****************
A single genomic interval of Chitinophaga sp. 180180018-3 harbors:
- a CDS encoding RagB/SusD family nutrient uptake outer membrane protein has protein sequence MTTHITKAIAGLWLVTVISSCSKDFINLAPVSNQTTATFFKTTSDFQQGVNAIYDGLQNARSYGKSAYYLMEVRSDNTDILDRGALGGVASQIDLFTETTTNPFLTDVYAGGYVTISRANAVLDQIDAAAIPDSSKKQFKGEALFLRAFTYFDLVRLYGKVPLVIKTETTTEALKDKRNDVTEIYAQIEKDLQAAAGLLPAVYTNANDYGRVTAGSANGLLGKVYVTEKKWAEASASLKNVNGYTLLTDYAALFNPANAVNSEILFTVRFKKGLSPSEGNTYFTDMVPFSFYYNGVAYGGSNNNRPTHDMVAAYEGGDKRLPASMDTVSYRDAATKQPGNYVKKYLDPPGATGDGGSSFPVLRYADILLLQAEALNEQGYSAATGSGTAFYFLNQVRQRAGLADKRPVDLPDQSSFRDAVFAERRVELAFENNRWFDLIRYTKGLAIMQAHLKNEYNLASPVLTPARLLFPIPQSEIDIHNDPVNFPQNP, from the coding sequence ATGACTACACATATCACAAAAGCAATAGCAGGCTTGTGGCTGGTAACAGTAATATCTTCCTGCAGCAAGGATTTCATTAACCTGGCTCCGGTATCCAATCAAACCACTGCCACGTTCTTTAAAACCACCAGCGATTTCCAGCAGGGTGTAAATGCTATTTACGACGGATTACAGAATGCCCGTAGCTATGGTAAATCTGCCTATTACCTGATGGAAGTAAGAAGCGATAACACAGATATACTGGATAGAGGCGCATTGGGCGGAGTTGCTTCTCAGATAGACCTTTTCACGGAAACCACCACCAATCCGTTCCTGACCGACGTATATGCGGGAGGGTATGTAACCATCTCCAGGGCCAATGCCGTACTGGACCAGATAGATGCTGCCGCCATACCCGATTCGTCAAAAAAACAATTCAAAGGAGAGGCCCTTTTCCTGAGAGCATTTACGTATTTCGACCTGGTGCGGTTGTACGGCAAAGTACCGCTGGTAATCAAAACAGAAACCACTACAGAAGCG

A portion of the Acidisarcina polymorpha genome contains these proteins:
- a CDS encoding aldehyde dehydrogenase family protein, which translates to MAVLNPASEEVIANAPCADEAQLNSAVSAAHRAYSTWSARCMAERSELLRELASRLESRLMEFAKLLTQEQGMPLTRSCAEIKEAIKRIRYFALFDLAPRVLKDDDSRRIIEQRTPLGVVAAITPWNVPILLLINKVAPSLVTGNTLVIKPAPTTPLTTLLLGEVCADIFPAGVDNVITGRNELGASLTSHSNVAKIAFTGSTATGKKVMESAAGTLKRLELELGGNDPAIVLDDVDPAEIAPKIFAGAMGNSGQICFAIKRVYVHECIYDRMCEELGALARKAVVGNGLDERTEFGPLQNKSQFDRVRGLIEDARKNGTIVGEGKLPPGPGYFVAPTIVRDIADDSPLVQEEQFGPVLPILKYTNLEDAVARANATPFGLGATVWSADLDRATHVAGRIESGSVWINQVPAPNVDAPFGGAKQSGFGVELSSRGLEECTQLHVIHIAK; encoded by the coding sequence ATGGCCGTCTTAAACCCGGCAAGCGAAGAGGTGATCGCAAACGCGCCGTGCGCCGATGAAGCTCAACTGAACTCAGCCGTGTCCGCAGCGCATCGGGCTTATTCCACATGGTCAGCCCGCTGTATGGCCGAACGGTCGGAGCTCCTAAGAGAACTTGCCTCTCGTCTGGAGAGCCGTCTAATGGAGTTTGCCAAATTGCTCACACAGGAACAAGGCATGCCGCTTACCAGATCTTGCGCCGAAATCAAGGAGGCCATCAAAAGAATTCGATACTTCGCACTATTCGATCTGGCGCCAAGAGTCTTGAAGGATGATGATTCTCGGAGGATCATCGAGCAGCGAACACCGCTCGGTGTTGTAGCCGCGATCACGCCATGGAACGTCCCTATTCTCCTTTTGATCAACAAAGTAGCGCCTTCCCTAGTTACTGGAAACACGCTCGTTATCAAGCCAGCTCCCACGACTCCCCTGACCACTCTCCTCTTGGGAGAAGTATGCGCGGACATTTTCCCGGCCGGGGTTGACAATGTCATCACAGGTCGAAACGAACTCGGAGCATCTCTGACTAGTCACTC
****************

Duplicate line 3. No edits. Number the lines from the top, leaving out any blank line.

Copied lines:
A portion of the Acidisarcina polymorpha genome contains these proteins: